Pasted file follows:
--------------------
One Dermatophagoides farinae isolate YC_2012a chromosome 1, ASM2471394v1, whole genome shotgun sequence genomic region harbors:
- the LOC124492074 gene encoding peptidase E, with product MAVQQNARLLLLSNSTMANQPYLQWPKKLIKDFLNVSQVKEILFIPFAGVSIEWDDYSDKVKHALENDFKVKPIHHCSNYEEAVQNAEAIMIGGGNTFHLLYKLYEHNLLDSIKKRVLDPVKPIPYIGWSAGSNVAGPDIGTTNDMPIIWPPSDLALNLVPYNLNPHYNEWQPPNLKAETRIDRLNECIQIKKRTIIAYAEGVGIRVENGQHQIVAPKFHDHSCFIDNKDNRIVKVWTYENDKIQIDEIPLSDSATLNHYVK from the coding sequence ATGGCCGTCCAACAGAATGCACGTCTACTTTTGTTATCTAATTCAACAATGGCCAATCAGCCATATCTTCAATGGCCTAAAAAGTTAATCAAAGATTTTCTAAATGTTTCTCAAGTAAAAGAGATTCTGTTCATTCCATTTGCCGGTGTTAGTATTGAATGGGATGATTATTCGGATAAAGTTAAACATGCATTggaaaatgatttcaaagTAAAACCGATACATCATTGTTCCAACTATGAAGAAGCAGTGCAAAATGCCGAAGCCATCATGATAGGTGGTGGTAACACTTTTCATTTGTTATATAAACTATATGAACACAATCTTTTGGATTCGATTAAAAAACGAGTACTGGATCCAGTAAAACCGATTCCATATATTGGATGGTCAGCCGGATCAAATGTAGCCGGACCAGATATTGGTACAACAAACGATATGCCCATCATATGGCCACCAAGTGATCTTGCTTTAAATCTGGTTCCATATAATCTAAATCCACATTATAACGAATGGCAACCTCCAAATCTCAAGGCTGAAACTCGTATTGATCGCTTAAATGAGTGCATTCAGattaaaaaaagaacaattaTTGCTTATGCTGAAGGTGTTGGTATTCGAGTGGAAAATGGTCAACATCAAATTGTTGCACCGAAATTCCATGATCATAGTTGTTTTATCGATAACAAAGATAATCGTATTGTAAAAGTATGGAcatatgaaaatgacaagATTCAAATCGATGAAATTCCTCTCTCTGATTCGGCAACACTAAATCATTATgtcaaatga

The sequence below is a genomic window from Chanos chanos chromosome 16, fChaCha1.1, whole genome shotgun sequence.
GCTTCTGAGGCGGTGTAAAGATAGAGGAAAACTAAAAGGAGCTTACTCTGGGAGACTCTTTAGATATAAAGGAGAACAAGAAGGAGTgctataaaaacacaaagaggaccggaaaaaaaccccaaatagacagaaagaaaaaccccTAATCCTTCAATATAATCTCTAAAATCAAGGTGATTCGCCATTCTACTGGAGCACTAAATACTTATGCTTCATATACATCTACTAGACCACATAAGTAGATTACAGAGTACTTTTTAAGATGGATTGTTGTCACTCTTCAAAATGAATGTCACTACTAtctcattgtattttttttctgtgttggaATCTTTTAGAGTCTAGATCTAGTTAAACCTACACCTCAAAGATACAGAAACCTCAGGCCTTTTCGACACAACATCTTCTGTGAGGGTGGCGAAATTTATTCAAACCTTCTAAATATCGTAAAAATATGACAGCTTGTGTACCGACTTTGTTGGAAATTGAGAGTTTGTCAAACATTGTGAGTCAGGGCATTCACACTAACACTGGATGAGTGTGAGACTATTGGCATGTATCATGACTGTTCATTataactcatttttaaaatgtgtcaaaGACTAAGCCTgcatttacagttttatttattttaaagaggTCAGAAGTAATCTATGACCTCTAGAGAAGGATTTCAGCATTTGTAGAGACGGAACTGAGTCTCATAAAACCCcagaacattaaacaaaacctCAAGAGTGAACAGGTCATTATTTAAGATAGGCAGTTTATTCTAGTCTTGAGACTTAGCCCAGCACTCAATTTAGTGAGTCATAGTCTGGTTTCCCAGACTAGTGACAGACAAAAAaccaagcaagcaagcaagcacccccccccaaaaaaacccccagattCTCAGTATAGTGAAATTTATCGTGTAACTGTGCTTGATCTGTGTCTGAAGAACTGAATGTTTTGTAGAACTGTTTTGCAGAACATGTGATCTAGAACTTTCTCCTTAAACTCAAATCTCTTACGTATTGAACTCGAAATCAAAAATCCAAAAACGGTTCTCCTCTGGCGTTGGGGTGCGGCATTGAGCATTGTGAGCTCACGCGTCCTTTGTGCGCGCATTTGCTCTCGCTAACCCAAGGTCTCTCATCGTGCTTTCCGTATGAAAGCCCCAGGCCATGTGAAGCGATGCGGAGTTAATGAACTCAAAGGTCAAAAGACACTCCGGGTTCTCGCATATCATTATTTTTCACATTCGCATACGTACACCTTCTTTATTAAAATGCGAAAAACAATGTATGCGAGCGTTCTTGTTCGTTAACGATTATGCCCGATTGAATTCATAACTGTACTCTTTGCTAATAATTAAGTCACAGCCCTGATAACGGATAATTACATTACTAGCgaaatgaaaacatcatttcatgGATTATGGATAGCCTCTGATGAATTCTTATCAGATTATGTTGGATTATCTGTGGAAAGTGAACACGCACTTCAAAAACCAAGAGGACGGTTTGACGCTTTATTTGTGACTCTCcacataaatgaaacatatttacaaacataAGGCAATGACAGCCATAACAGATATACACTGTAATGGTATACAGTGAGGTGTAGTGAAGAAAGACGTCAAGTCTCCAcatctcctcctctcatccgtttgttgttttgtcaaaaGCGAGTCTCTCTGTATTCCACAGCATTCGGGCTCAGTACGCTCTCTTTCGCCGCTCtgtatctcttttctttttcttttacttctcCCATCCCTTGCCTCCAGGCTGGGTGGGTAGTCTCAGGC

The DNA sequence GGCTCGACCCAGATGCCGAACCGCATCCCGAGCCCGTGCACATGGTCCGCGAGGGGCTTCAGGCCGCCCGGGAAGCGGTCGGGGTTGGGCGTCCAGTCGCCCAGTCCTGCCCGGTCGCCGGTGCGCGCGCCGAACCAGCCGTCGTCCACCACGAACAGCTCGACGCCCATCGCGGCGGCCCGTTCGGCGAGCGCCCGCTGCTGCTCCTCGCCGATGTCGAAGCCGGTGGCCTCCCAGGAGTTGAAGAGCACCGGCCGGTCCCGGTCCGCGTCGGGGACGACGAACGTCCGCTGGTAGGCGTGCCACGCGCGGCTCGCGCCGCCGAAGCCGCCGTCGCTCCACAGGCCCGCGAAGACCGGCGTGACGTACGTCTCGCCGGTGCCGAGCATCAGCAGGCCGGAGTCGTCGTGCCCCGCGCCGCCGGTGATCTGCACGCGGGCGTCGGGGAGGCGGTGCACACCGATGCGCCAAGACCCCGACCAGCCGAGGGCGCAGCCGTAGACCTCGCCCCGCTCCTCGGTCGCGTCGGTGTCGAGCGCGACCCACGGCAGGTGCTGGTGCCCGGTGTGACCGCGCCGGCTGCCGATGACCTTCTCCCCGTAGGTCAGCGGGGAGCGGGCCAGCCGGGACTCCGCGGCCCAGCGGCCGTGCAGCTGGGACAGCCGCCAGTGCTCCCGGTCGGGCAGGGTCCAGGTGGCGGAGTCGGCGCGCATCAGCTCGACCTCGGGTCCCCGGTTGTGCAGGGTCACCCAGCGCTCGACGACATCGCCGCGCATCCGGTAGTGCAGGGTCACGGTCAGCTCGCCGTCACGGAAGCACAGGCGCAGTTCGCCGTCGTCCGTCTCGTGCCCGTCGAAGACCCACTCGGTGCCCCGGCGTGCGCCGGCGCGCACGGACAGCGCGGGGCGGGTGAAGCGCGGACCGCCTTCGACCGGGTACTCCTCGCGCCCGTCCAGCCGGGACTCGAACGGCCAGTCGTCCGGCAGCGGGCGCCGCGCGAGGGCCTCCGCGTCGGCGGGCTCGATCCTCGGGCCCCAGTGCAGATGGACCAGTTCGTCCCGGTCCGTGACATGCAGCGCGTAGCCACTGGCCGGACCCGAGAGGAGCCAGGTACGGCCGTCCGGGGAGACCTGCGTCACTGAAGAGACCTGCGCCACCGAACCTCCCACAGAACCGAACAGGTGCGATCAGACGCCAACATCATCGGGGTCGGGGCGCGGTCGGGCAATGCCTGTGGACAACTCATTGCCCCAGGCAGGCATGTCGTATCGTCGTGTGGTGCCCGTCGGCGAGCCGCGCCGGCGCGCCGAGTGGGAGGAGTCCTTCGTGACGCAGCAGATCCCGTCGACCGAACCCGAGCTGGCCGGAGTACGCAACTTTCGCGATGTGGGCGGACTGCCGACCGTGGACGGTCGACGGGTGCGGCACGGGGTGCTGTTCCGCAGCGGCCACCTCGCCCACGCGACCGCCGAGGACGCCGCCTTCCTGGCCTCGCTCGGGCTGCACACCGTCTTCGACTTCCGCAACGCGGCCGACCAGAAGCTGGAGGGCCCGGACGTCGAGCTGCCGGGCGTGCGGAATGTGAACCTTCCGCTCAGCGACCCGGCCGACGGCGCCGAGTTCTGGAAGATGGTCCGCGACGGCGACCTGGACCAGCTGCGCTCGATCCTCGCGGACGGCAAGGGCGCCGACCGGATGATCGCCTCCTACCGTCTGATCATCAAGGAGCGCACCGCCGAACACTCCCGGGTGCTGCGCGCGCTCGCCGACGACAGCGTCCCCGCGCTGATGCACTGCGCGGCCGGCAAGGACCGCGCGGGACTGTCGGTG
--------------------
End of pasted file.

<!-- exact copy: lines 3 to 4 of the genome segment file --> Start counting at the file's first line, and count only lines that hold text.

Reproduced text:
The sequence below is a genomic window from Chanos chanos chromosome 16, fChaCha1.1, whole genome shotgun sequence.
GCTTCTGAGGCGGTGTAAAGATAGAGGAAAACTAAAAGGAGCTTACTCTGGGAGACTCTTTAGATATAAAGGAGAACAAGAAGGAGTgctataaaaacacaaagaggaccggaaaaaaaccccaaatagacagaaagaaaaaccccTAATCCTTCAATATAATCTCTAAAATCAAGGTGATTCGCCATTCTACTGGAGCACTAAATACTTATGCTTCATATACATCTACTAGACCACATAAGTAGATTACAGAGTACTTTTTAAGATGGATTGTTGTCACTCTTCAAAATGAATGTCACTACTAtctcattgtattttttttctgtgttggaATCTTTTAGAGTCTAGATCTAGTTAAACCTACACCTCAAAGATACAGAAACCTCAGGCCTTTTCGACACAACATCTTCTGTGAGGGTGGCGAAATTTATTCAAACCTTCTAAATATCGTAAAAATATGACAGCTTGTGTACCGACTTTGTTGGAAATTGAGAGTTTGTCAAACATTGTGAGTCAGGGCATTCACACTAACACTGGATGAGTGTGAGACTATTGGCATGTATCATGACTGTTCATTataactcatttttaaaatgtgtcaaaGACTAAGCCTgcatttacagttttatttattttaaagaggTCAGAAGTAATCTATGACCTCTAGAGAAGGATTTCAGCATTTGTAGAGACGGAACTGAGTCTCATAAAACCCcagaacattaaacaaaacctCAAGAGTGAACAGGTCATTATTTAAGATAGGCAGTTTATTCTAGTCTTGAGACTTAGCCCAGCACTCAATTTAGTGAGTCATAGTCTGGTTTCCCAGACTAGTGACAGACAAAAAaccaagcaagcaagcaagcacccccccccaaaaaaacccccagattCTCAGTATAGTGAAATTTATCGTGTAACTGTGCTTGATCTGTGTCTGAAGAACTGAATGTTTTGTAGAACTGTTTTGCAGAACATGTGATCTAGAACTTTCTCCTTAAACTCAAATCTCTTACGTATTGAACTCGAAATCAAAAATCCAAAAACGGTTCTCCTCTGGCGTTGGGGTGCGGCATTGAGCATTGTGAGCTCACGCGTCCTTTGTGCGCGCATTTGCTCTCGCTAACCCAAGGTCTCTCATCGTGCTTTCCGTATGAAAGCCCCAGGCCATGTGAAGCGATGCGGAGTTAATGAACTCAAAGGTCAAAAGACACTCCGGGTTCTCGCATATCATTATTTTTCACATTCGCATACGTACACCTTCTTTATTAAAATGCGAAAAACAATGTATGCGAGCGTTCTTGTTCGTTAACGATTATGCCCGATTGAATTCATAACTGTACTCTTTGCTAATAATTAAGTCACAGCCCTGATAACGGATAATTACATTACTAGCgaaatgaaaacatcatttcatgGATTATGGATAGCCTCTGATGAATTCTTATCAGATTATGTTGGATTATCTGTGGAAAGTGAACACGCACTTCAAAAACCAAGAGGACGGTTTGACGCTTTATTTGTGACTCTCcacataaatgaaacatatttacaaacataAGGCAATGACAGCCATAACAGATATACACTGTAATGGTATACAGTGAGGTGTAGTGAAGAAAGACGTCAAGTCTCCAcatctcctcctctcatccgtttgttgttttgtcaaaaGCGAGTCTCTCTGTATTCCACAGCATTCGGGCTCAGTACGCTCTCTTTCGCCGCTCtgtatctcttttctttttcttttacttctcCCATCCCTTGCCTCCAGGCTGGGTGGGTAGTCTCAGGC